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My (Terrible) Experience Using Wordpress

  • By Brad Poirier
  • 10 May, 2017

Wordpress is best left for bloggers

Chances are the website you’re using for your business is using Wordpress. Why? Because right now,  Wordpress powers 26% of the web   ...worldwide. That’s an overwhelming market share. In the past, my experience using Wordpress has been for some personal blogs, never as a commercial website. For the past few years working as a web designer, I have been using a version of  Zurb’s Foundation Framework   to develop websites. I’ve stayed away from Wordpress for many reasons, which I’ll explain below.

I figured though: If Wordpress powers 26% of the web, it can’t be all that bad though right? Wrong. Sure, Wordpress has it’s advantages, namely in the blogging area. It still is the go-to platform of choice for blogging. Here’s the thing though: Wordpress was never meant to be a website builder. It just evolved that way. What started off as an independent project grew into the global name it is today. The entire platform though, is supported mainly by community members. Try calling a Wordpress support number. Nope. Doesn’t exist.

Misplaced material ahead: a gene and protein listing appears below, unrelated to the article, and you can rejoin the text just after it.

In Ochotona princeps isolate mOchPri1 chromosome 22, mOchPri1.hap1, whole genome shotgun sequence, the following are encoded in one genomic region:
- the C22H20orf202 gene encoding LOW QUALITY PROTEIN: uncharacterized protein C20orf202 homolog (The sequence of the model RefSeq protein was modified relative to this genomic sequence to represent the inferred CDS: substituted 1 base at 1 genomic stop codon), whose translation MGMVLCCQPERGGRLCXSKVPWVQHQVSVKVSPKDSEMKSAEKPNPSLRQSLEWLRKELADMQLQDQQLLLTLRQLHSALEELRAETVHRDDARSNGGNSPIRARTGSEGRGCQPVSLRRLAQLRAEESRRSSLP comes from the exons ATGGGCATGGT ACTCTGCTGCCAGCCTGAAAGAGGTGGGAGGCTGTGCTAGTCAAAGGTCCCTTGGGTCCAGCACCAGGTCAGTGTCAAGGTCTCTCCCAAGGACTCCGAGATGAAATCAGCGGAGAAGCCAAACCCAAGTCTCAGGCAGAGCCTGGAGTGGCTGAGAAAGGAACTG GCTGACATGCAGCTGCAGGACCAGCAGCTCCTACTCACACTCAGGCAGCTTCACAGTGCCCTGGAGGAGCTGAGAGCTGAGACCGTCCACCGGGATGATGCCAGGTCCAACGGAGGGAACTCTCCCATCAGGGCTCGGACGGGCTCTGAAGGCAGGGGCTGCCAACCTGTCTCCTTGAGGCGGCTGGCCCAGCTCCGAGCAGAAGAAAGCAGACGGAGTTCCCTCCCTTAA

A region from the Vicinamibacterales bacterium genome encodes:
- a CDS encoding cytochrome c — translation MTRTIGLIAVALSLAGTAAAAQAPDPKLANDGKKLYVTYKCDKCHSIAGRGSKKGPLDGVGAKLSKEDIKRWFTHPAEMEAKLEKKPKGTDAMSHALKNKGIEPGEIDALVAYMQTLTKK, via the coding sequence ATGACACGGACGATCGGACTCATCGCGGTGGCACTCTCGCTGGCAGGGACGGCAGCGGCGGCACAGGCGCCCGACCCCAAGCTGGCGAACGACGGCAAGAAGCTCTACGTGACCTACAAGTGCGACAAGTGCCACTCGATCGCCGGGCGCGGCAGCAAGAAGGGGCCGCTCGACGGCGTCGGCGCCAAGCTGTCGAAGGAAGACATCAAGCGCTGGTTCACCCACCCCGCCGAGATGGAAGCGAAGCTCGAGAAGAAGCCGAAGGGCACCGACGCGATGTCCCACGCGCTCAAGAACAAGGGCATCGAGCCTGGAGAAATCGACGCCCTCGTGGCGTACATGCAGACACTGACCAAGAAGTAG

To really put Wordpress to the test though, I had to actually go through and build a full site, not just a blog page. Well certainly, I wasn’t going to waste my time at work building a client’s website on Wordpress. I decided to build one for myself. I have a photography hobby, and so I chose to build a photography portfolio. 15 hours later, I have an OK performing website with 3 pages setup plus some gallery pages. I am a professional designer and it took me 15 hours to get it somewhat polished.

I logged my experience every step of the way, and so here’s all of my pain points and some of the positives that came out of this experience. Overall I can tell you, though, it’s about as horrible as I expected it to be. I am more certain now than ever, that I never want to develop websites using Wordpress. I can see why large Wordpress sites are expensive to develop. Development costs are almost entirely billed by time. The longer it takes your web developer to get from blank to finished, the more it will cost you. (FYI, my development time and costs are substantially lower than industry averages)